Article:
Placeholder canvas
Friday, June 14, 2024

Theatre review: Into The Woods is another ambitious undertaking

Almost thirty years since it first appeared on Broadway, Stephen Sondheim and James Lapine’s Into The Woods is a timeless piece that has easily established itself as a classic within the contemporary American musical theatre canon. It is also damn tough to pull off successfully. And while the enthusiastic folk at Fighting Chance Productions give it their all in this latest incarnation on a Vancouver stage, they fall prey at times to a complex show of both story and music.

One of the first in what seems a continually growing list of fractured fairy tales, there is a reason that Into The Woods continues to endure; for at times it is downright clever in telling its mash-up of Brothers Grimm stories. But its cleverness is rarely played with a wink and a nod, preferring a more sophisticated approach that can be hugely satisfying. Little Red Riding Hood, Jack and the Beanstalk, Rapunzel and Cinderella are all put inside the Sondheim/Lapine blender and served alongside the story of a baker and his wife on a quest to break free of a witch’s curse.

With a story as dense no doubt as some of the Baker’s own goods, Into The Woods demands an unprecedented clarity in this (sometimes literally) giant of a show. With music and lyrics that are a challenge for even the most seasoned professional, it becomes a theatrical imperative that the show comes out of the gate with a razor sharp focus. Problem is, and perhaps somewhat surprisingly since this show’s second act is a bit of a downer, this community theatre production on stage at the Jericho Arts Centre doesn’t really find its footing until after intermission.

Under the direction of Ryan Mooney, this production is all over the place. Its in-the-round staging at times creates a tennis match as the focus moves from character to character, and is particularly problematic in the opening number which sets the stage for most everything that will come. There is so much going on at times that it is impossible to know where that focus should be, resulting in a sometimes muddled feel that we’re somehow missing out on something really important.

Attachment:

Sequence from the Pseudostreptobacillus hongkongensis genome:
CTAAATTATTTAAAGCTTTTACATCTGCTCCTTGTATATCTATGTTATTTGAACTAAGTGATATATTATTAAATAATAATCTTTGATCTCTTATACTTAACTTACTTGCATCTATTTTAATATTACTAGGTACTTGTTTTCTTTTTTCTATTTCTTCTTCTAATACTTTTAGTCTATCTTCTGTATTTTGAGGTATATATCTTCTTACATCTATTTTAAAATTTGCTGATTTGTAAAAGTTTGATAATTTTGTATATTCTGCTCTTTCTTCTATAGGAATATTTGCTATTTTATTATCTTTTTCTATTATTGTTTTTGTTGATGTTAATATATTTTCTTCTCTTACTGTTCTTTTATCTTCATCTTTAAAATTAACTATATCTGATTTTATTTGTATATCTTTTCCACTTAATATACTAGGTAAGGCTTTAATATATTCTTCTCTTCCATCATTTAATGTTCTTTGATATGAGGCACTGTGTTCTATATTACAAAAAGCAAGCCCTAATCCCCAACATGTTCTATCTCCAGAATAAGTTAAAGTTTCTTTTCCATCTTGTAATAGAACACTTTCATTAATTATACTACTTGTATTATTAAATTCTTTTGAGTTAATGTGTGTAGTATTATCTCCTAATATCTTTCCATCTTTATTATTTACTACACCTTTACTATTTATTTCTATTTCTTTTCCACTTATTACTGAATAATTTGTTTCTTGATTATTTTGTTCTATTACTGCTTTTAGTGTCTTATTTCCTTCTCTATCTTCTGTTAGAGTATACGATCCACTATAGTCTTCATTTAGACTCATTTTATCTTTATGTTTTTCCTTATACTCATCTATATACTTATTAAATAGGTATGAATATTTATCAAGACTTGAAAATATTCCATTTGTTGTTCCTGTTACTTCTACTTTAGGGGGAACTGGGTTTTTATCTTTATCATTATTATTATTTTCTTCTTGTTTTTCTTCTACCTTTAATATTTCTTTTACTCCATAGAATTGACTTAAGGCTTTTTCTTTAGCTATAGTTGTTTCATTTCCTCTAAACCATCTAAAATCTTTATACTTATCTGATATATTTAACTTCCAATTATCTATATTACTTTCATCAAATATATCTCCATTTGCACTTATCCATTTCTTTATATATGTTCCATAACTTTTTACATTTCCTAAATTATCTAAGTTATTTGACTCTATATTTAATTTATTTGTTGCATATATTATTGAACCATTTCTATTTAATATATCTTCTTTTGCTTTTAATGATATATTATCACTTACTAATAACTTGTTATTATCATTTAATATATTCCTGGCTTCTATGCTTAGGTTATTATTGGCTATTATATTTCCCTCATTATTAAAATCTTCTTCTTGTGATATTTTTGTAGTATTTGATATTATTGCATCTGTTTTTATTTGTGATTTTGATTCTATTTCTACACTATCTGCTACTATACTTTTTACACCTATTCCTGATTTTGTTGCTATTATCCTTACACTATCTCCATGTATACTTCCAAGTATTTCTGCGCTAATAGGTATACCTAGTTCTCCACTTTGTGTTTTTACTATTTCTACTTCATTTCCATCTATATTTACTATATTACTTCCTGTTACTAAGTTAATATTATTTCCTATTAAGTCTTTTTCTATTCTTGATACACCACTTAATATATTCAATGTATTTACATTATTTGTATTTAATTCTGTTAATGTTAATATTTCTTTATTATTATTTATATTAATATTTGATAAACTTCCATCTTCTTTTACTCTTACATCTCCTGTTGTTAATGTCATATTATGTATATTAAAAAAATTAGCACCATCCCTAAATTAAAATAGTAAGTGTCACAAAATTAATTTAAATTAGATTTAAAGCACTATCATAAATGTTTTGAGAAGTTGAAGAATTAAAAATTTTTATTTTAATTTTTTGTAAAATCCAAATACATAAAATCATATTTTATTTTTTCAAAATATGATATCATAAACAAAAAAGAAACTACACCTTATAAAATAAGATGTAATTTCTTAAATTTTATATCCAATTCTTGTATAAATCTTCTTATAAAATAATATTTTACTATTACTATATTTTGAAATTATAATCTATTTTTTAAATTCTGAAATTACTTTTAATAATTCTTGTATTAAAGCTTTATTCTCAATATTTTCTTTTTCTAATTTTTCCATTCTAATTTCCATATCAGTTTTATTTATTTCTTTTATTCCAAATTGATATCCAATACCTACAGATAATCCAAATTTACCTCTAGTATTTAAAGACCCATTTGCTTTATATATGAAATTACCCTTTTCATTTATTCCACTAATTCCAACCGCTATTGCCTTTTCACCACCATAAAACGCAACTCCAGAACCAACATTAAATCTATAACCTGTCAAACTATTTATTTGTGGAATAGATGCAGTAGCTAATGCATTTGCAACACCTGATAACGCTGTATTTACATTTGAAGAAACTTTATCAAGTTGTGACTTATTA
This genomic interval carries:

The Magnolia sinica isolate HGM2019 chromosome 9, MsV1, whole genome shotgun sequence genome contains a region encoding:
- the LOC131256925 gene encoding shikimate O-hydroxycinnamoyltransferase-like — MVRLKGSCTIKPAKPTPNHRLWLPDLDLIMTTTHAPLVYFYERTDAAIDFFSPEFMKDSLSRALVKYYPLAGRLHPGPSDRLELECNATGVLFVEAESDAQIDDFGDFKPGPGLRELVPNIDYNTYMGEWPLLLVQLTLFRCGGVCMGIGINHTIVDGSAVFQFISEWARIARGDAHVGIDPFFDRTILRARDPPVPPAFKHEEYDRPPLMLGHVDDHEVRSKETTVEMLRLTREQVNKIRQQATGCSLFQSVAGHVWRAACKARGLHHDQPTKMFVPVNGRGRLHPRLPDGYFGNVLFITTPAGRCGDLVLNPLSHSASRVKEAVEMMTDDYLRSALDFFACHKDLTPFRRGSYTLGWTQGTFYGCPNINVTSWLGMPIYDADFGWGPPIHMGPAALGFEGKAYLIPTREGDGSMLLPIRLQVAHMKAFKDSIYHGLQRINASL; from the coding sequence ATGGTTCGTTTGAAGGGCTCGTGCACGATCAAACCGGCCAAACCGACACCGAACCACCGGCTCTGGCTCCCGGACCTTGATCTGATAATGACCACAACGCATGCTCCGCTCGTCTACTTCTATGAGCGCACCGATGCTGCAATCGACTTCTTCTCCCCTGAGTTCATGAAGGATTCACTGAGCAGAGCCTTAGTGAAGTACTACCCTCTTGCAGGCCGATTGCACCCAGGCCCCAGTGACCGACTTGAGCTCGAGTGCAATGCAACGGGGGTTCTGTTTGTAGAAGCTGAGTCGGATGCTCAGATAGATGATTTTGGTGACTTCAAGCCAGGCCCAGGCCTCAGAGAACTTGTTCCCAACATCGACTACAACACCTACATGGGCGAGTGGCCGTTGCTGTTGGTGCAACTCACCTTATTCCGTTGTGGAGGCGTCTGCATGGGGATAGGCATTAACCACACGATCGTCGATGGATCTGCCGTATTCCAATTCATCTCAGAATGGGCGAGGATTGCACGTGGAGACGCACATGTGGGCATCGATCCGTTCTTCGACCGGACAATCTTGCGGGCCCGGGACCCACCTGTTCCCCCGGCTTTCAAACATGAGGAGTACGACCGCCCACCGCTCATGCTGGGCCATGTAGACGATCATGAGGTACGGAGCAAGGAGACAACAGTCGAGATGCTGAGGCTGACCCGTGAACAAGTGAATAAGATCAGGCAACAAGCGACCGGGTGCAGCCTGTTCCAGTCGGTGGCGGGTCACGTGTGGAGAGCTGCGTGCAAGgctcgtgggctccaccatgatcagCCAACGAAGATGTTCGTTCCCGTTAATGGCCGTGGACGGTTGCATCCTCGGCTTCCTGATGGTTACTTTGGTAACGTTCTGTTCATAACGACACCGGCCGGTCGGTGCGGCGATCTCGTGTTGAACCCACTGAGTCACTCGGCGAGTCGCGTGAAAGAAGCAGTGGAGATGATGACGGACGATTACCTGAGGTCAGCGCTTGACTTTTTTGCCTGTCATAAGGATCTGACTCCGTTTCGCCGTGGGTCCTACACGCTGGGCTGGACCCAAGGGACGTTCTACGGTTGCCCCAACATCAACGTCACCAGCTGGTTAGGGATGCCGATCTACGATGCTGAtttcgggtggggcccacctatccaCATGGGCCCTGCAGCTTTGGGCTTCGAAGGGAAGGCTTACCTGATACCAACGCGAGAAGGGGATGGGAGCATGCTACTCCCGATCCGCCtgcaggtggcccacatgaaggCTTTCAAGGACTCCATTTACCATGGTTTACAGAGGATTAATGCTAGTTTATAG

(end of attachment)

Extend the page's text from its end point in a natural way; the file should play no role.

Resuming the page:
Despite its problems, there are some wonderful performances. Real life husband and wife Christopher King and Jennifer Suratos take on the roles of the Baker and the Baker’s Wife with skill. The glue that holds the show together, the duo are believable and have two of the best voices of the night. Suratos’ “Moments in the Woods” late in act two is both heartfelt and heartbreaking.

Jason Cook plays double-duty as the Wolf and Cinderella's Prince and the Wolf
Jason Cook plays double-duty as the Wolf and Cinderella’s Prince and the Wolf

Also on point is Jason Cook who plays double duty as the Big Bad Wolf and Cinderella’s Prince. Devilishly smarmy as the Wolf, Cook twists that persona with equally delightful results as the “charming” Prince. Cook’s baritone voice is smooth.

With an off-stage performance as the Giant, Linzi Voth’s computer-altered voice manages to do what was missing at times on stage: the ability to fully draw focus. And talk about commitment to a role; behind the goofy mask and equally goofy costume, Ryan Lino is both fearless and successful as Jack’s best friend, Milky White the cow.

As an ensemble, the cast shows its strength in the larger numbers, unfortunately though Sondheim and Lapine only give them a couple of opportunities to shine as a group.

Some of the design elements are as equally ambitious as the show itself. While the use of pop-up books may not be entirely original, they are a nice addition even while they may not be fully realized. The use of pyrotechnics is effective, although given the intimate venue, the Witch’s spells lack a certain element of surprise.

(I was admonished during director Mooney’s greeting on opening night about my gripe about sound issues. An ongoing problem for this company, while what must be a difficult task with undoubtedly very slim budgets, when your raison d’être is musicals, sound must be priority one. Opening night had its share of feedback, lost vocals and other sound issues.)

The small five piece orchestra under the direction of Angus Kellett is spot-on, easily maneuvering through Sondheim’s difficult score.

It may not be perfect, but one cannot ignore the opportunities that a company like Fighting Chance gives to both actors and audience with a show like Into The Woods. Always ambitious, this company has become an outlet for community players and new theatre graduates to hone their skills. Mix in the occasional professional, and while they don’t always get it right, it sure can be fun to watch.

Into The Woods with music and lyrics by Stephen Sondheim and book by James Lapine. Directed by Ryan Mooney. A Fighting Chance Productions presentation in association with Renegade Arts Company. On stage at the Jericho Arts Centre (1675 Discovery St, Vancouver) until May 16. Tickets are available online at Tickets Tonight. Visit for more information.

Join the Discussion


Latest Articles